Lippard Paper, "A subset of platinum-containing chemotherapeutic agents kills cells by inducing ribosome biogenesis stress" Published in Nature Medicine

Danielle Randall
February 28, 2017

A subset of platinum-containing chemotherapeutic agents kills cells by inducing ribosome biogenesis stress

Peter M Bruno, Yunpeng Liu, Ga Young Park, Junko Murai, Catherine E Koch, Timothy J Eisen, Justin R Pritchard, Yves Pommier, Stephen J Lippard & Michael T Hemann

Nature Medicine (2017)

doi:10.1038/nm.4291

Published online 27 February 2017

Cisplatin and its platinum analogs, carboplatin and oxaliplatin, are some of the most widely used cancer chemotherapeutics. Although cisplatin and carboplatin are used primarily in germ cell, breast and lung malignancies, oxaliplatin is instead used almost exclusively to treat colorectal and other gastrointestinal cancers. Here we utilize a unique, multi-platform genetic approach to study the mechanism of action of these clinically established platinum anti-cancer agents, as well as more recently developed cisplatin analogs. We show that oxaliplatin, unlike cisplatin and carboplatin, does not kill cells through the DNA-damage response. Rather, oxaliplatin kills cells by inducing ribosome biogenesis stress. This difference in drug mechanism explains the distinct clinical implementation of oxaliplatin relative to cisplatin, and it might enable mechanistically informed selection of distinct platinum drugs for distinct malignancies. These data highlight the functional diversity of core components of front-line cancer therapy and the potential benefits of applying a mechanism-based rationale to the use of our current arsenal of anti-cancer drugs.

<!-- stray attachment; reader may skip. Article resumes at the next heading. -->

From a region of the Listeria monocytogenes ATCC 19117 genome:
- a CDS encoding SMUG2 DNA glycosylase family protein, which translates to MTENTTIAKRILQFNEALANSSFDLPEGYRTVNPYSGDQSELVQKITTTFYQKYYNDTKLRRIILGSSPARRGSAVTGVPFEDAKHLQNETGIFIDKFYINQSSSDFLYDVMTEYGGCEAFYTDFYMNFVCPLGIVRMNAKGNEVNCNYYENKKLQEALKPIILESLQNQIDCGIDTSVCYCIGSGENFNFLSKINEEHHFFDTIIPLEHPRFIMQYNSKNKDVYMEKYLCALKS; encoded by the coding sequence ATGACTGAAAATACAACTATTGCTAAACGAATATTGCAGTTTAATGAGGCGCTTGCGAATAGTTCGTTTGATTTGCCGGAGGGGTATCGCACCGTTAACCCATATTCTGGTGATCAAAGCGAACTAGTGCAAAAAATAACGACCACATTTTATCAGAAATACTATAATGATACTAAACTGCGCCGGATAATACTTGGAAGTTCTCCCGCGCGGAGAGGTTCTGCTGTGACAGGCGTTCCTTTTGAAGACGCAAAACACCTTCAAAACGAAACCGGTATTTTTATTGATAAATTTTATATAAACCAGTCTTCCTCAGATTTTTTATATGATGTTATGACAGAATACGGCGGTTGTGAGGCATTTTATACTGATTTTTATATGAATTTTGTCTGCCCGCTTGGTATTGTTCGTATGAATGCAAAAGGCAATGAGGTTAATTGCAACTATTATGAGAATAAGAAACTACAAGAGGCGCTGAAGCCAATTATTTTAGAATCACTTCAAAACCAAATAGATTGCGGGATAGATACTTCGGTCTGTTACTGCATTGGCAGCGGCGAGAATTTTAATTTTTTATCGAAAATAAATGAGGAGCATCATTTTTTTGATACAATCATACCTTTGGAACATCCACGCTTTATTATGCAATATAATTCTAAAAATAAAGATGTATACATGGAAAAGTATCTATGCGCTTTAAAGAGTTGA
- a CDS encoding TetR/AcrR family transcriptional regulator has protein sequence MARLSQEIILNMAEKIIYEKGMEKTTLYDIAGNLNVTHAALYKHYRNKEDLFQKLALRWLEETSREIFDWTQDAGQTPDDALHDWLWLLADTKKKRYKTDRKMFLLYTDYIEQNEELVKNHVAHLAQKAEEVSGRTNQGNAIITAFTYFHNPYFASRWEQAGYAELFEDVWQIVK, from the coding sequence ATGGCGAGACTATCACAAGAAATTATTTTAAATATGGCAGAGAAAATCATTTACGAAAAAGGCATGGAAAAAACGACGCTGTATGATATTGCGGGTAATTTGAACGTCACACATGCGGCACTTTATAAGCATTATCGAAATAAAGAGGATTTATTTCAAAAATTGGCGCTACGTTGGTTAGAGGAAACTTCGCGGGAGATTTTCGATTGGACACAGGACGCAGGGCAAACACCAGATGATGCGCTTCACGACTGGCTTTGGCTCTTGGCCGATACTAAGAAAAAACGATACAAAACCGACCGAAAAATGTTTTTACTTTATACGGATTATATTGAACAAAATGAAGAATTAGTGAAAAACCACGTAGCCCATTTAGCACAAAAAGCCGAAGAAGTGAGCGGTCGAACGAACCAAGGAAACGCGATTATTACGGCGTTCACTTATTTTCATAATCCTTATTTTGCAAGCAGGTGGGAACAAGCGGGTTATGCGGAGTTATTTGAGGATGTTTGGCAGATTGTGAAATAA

Research in Professor Lippard's laboratory involves bioinorganic chemistry. The core activities include both structural and mechanistic studies of macromolecules as well as synthetic inorganic chemistry. The focus is on the synthesis, reactions, physical and structural properties of metal complexes as models for the active sites of metalloproteins and as anti-cancer drugs. Also included is extensive structural and mechanistic work on the natural systems themselves. A program in metalloneurochemistry is also in place.